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Miami Dolphins: Why Their Record Is Not Reflective of Their Season

SAN FRANCISCO, CA - DECEMBER 09: Brian Hartline #82 of the Miami Dolphins is tackled by Carlos Rogers #22 of the San Francisco 49ers at Candlestick Park on December 9, 2012 in San Francisco, California.  (Photo by Ezra Shaw/Getty Images)
Ezra Shaw/Getty Images
Connor McKnightSenior Analyst IDecember 10, 2012

The Dolphins (5-8) have had an up-and-down season, to say the least. Heartbreaking overtime losses. Strong defensive battles that have just escaped them. And sometimes, like against the Tennessee Titans, an incredibly inconsistent performance that leaves fans fuming.

But 5-8 does not really tell the whole story.

The Dolphins are tied with the Buffalo Bills (5-8) at the bottom of the AFC East, as far as standings are concerned. I mean, they're behind the New York Jets (6-7), but it is safe to say that the Dolphins are in a much more salvageable situation than Rex Ryan and Mark Sanchez.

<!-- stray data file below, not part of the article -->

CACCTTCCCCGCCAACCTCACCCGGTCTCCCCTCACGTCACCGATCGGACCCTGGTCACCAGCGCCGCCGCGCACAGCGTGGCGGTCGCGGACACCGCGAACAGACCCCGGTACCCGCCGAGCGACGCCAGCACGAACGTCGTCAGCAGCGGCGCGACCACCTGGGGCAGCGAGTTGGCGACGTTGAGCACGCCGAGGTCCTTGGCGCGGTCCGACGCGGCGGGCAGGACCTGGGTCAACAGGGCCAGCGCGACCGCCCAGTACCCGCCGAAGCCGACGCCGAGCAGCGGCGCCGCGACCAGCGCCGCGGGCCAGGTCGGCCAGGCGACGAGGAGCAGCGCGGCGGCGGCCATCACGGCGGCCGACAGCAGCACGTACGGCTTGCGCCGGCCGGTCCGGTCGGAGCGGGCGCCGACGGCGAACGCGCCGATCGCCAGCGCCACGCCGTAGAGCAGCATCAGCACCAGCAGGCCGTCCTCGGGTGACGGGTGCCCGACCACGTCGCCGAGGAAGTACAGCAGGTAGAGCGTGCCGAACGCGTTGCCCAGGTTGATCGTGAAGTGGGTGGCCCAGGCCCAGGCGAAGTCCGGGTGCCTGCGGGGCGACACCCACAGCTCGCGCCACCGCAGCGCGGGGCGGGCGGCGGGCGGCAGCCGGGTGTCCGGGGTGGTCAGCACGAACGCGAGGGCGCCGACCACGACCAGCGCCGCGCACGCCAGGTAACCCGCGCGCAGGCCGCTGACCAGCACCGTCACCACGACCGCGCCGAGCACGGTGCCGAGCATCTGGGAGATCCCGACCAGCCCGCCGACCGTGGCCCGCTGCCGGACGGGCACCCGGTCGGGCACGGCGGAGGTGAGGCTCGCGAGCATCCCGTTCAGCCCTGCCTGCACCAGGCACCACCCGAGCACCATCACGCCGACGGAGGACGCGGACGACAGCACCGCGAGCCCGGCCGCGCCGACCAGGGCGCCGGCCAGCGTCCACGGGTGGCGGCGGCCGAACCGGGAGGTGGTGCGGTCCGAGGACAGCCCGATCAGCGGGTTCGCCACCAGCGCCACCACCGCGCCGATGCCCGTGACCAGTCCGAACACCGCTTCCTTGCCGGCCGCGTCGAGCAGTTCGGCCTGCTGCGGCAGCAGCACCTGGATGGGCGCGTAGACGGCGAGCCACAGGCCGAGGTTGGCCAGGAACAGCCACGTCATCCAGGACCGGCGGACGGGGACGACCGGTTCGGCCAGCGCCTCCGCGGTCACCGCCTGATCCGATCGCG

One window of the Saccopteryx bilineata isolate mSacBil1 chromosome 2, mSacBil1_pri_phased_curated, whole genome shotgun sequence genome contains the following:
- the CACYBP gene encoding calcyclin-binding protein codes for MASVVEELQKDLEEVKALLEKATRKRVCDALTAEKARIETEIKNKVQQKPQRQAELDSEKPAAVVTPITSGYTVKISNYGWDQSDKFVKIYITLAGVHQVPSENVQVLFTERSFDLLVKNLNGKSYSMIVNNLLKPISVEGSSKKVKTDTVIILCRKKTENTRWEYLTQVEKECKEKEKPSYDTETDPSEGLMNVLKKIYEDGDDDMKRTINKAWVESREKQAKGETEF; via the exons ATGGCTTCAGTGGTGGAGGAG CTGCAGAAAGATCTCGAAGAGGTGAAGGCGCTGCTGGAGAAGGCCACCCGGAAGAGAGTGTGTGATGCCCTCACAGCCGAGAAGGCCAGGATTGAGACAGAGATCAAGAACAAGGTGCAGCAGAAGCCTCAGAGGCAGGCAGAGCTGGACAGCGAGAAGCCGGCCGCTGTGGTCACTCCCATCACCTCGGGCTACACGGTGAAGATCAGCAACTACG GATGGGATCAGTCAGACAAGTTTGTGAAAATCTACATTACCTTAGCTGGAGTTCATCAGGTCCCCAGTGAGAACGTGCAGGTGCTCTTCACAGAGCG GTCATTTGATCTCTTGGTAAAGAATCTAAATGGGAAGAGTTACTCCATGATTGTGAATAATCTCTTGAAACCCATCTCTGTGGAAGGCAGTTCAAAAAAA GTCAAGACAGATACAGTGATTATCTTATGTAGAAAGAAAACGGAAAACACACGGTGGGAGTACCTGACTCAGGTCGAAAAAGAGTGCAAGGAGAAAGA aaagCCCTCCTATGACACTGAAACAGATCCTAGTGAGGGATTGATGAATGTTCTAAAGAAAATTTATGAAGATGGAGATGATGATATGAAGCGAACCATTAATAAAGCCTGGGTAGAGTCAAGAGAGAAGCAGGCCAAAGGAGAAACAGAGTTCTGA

Going through the Dolphins' season at least makes the situation seem a bit more hopeful. For the most part, Miami has held their own this season against all their opponents. This past weekend, they gave the San Francisco 49ers (9-3-1) a run for its money in a defensive showdown. Tom Brady even had a hard time attacking the Miami secondary, which has slowly started to find an identity of its own as the season progresses.

Overtime defeats at the hands of the Arizona Cardinals (4-9) and the New York Jets (6-7) highlight the list of close games. If either of those two battles had gone the other way, the Dolphins could be sitting at 7-6 with their eyes still set on making a post-season push. Even the contested battle against the Indianapolis Colts (9-4) could have gone the other way, or maybe even a more fitting ending to the 'Fins absolutely atrocious fall to the Bills on Thursday Night Football in Week 11.

But this is simply not the case. Miami is now, unfortunately, sitting at the bottom end of the AFC while the conference heavyweights battle it out for those six contested playoff spots.

The draft and the off-season will be key for Miami to start to figure out the future of the up-and-coming organization. And while the future may look bright for Miami, the present certainly is not as dismal as their record reflects.

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